Deakin University academics have developed a new approach to health and fitness that could revolutionize the way older Australians exercise and improve their well-being.
A “sports snack” – short bouts of regular bodyweight strength training at home for fitness fanatics – may be enough to maintain activity and improve quality of life for Australians aged 65 and over, researchers have found.
The exercise snack was a routine of five different exercises, such as single-leg knee bends, sit-stands, or single-leg quarter squats, performed for one minute straight with one-minute passive recovery breaks in between.
Dr Jackson Fyfe, program leader at the Deakin Institute for Physical Activity and Nutrition (IPAN), says the key is to get at least one exercise a day.
Age-related declines in skeletal muscle mass, strength, power, and functional capacity can significantly affect independence later in life and the risk of disease and mortality.
Dr Fyfe said it was therefore imperative that the community worked to break down the traditional fitness barriers faced by older Australians and instill lasting healthy habits that would keep them mobile in later life.
“The benefits of exercise are well known, but despite this, only 6 percent of adults aged 50 and over meet current muscle resistance training guidelines,” Dr. Fyfe said.
“There are many reasons why people choose not to exercise. There could be cost factors, fear of injury, feeling like they don’t have enough time, being intimidated by the thought of using the gym, or simply a lack of interest and motivation to exercise.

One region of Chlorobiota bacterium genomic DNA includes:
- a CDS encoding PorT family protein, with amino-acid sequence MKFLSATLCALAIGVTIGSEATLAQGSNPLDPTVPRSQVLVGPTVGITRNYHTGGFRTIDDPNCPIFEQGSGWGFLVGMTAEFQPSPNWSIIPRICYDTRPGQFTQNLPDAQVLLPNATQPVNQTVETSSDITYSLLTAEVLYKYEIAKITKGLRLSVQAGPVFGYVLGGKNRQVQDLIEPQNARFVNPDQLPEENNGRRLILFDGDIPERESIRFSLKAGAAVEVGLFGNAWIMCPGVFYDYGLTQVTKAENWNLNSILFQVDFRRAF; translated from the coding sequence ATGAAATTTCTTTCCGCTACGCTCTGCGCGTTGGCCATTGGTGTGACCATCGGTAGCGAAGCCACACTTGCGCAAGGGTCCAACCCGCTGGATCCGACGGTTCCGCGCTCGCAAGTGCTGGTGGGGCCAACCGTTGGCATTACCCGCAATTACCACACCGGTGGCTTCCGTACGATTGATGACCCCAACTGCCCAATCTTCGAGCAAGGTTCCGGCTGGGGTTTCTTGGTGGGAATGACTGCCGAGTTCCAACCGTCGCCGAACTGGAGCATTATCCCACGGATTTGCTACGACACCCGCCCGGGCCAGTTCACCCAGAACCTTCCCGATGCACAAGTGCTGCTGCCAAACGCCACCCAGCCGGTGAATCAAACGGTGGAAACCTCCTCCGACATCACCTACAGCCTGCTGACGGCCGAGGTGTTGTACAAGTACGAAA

“Our research found that by breaking down an exercise routine into bite-sized intervals of bodyweight movement that are simple enough to be done at home, people are more likely to stick to their program, feel more confident doing a new exercise, and find it rewarding. have a positive impact on their health.”
Figures from the Australian Institute of Health and Welfare and the Australian Bureau of Statistics show Australia’s population is aging due to rising life expectancy and falling fertility rates.
As of June 2020, there were an estimated 4.2 million older Australians aged 65 and over, with older people making up 16% of the population. By 2066, this proportion is expected to grow to 21% to 23%.
Dr Fyfe’s team recruited 38 male and female Melburnians aged 65 to 80 who had not done regular structured resistance training.
They divided the participants into four groups, one group did not exercise, one group exercised for five minutes a day, and two groups exercised five minutes twice a day or three times a day for four weeks.
The researchers were surprised to find that adherence was high in the exercise group, with 81 percent to 97 percent of participants sticking to their routines.
Of the study participants, 82 percent also said they planned to continue exercising after the study ended.
“Four weeks is not enough time to determine whether exercising and snacking are beneficial to the body, but there has been a lot of relevant research showing that minimal doses of resistance training can counteract the negative effects of aging and improve mental health,” Dr. Fyfe said.
“Australia has an aging population and we wanted to demonstrate that exercise interventions to help older people stay active and improve their health and wellbeing don’t need to be onerous.
“These findings suggest that it’s never too late to start exercising and that even small amounts of regular exercise can have positive effects.”
The full study, “Feasibility and acceptability of a teledelivered, home-based, pragmatic resistance ‘exercise snack’ intervention among community-based older adults: a pilot randomized controlled trial,” is published in the journal BMC Geriatrics.
Jackson J. Fyfe et al., Feasibility and acceptability of a remotely implemented, home-based, pragmatic resistance to “exercise snacking” intervention among community-based older adults: a pilot randomized controlled trial, BMC Geriatrics (2022). DOI: 10.1186/s12877-022-03207-z
Provided by Deakin University
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